10EE round dial gearbox removal instructions
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    Default 10EE round dial gearbox removal instructions

    I'm posting this to help the next beginner who wants/needs to remove the gearbox. Bfore anyone writes "This has already been covered!", I spent many hours here looking in the Monarch discussion group for exactly these instructions. Although it has been discussed, in many cases the photos accompanying the instructions were to URLs that were broken. Also, the instructions were sometime confusing. I'm posting the photos here with this text so they will be all together and hopefully, much easier to follow.

    Caveat: This is for a 1943 10EE round dial. No claims made about applicability to any other model, year, etc.

    You should have a roll of paper towels at the ready because gearbox oil will probably leak out.

    STEPS
    1. Drain the gearbox, then remove the drain pipe itself.

    2. Remove the two cap screws holding the Lead Screw Bearing Plate on the tailstock end of the lathe. Don't try to pull it off: the leadscrew has a snap ring holding it in one of the bearings in the bearing plate.

    monarch-lathe-3-1200.jpg

    3. Go to the headstock end of the leadscrew and drive out the taper pin.

    img_6040.jpg

    4. Disengage the leadscrew from the carriage. You should now be able to pull the leadscrew, feed rod, and the Lead Screw Bearing Plate as one unit away from the gearbox.

    5. Remove the mechanical/electrical leadscrew reverser from the left side of the feed forward/reverse selector. My lathe doesn't have either of those except for the small square piece, shown here, held on by four cap screws. In any case, whatever is there needs to come off to gain access to one of the three cap screws holding on the body of the leadscrew reverser.

    leadscrew-reverse.jpg

    6. Put the leadscrew reverser into "neutral", and remove the three cap screws holding on to the gearbox. Then simply pull the entire assembly out. You'll want to have a cork to put in the hole where it came out in case there is still oil in the gearbox. Lots of rags, too!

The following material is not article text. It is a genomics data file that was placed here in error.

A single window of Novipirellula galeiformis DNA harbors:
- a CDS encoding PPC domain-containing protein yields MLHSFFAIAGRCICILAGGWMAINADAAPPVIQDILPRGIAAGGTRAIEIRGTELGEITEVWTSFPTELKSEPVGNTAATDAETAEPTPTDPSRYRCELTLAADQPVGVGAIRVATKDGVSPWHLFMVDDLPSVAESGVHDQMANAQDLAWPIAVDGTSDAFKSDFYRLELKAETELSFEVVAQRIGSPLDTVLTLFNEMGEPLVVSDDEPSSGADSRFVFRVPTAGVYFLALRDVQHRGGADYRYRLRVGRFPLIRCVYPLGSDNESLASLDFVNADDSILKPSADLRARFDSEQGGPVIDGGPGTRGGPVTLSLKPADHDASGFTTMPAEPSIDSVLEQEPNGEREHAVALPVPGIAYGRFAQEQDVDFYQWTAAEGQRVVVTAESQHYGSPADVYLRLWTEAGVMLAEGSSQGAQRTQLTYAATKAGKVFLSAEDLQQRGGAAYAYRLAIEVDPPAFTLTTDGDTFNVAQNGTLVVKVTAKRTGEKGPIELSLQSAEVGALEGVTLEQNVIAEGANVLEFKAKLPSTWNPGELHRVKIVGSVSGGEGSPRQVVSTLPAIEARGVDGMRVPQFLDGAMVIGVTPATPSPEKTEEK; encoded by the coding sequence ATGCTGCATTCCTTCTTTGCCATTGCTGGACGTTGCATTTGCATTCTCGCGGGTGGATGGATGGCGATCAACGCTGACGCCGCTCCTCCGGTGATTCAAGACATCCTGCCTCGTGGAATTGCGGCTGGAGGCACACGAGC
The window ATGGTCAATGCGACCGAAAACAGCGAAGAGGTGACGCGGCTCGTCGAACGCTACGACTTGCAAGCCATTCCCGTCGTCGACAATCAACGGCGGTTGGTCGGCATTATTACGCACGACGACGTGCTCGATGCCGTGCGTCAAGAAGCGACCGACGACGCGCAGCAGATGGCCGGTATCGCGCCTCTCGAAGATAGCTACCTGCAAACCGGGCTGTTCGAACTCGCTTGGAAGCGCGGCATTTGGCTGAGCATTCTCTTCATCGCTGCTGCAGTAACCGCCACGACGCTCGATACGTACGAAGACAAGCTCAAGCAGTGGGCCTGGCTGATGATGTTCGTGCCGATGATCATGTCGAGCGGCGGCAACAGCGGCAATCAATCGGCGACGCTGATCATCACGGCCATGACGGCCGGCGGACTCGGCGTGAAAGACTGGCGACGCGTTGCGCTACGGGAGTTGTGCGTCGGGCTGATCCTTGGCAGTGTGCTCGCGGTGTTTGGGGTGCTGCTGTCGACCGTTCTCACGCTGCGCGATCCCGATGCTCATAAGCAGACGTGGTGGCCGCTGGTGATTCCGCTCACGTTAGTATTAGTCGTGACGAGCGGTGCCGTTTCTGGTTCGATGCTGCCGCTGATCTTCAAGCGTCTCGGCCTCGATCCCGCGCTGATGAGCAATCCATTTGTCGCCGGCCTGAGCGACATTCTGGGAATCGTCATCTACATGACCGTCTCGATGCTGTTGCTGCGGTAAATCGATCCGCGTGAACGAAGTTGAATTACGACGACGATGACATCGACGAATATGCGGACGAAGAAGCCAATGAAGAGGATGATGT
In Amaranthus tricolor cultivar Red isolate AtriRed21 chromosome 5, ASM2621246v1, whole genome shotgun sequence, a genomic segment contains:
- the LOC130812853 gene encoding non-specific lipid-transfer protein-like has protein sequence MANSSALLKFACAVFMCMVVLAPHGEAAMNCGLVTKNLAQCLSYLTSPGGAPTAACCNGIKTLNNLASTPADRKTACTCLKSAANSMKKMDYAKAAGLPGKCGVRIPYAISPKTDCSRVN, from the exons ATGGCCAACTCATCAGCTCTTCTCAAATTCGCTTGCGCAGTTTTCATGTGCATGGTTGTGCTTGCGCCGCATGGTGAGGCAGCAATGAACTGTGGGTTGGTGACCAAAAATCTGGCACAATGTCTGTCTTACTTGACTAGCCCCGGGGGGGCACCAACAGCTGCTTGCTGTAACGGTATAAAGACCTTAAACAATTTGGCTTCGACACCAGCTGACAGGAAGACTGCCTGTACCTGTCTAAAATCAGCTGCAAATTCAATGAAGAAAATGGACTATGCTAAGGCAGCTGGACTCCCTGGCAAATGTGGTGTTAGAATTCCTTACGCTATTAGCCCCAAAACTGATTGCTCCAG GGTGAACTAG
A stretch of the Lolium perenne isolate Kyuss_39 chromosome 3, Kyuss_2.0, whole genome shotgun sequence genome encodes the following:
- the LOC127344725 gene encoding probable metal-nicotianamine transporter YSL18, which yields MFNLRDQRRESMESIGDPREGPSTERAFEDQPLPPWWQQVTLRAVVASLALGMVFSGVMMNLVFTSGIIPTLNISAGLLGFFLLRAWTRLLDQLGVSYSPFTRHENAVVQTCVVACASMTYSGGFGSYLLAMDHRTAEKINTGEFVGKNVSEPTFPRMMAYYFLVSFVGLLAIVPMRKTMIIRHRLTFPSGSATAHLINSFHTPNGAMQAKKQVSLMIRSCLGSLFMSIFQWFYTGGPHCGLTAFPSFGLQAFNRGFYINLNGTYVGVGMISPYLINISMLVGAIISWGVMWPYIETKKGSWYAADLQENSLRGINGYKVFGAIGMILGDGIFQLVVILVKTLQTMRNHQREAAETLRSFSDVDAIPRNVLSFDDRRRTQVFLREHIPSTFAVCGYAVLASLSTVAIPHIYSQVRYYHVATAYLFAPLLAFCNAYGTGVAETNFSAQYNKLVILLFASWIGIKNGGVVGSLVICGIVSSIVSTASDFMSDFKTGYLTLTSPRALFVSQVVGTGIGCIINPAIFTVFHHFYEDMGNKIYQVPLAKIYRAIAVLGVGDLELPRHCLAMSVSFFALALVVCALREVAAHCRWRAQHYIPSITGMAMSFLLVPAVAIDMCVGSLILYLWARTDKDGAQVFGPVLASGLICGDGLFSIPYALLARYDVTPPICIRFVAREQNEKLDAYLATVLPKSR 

Next, we'll turn our attention to removing as little as possible from the end gearing

    7. The casting the holds the Feed Shaft Bearing needs to come off. It is held on by four cap screws. Removing the pulley first makes the job easier, but isn't necessary. Once the four screws are out, simply pull it out.

    feedshaft-bearing.jpg

    8. Remove these two nuts and the quadrant clamp (the curved piece in the photo) and then remove the entire quadrant assemble.

    quadrant.jpg

    I'll continue the next steps in a response to this one because the message thread software won't let me attach more than five photos.
    Last edited by focusrsh; 11-07-2019 at 05:15 PM.

  2. Likes Crazymonkey, BugRobotics, Cal Haines liked this post
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    PART 2

    9. Remove the four cap screws holding the Tumbler Shaft Cap to the gearbox, and then remove the entire assembly. (You don't have to remove the gear that is normally on the shaft. I had already removed it in this photo.) The empty hole to the left of it is where the Feedshaft Bearing casting was. We removed it in step 7.

    img_6467.jpg

    Almost done!

    10. Remove the four cap screws on the front of the gearbox. You should now be able to wiggle the gearbox loose from the body of the lathe and slide it forward.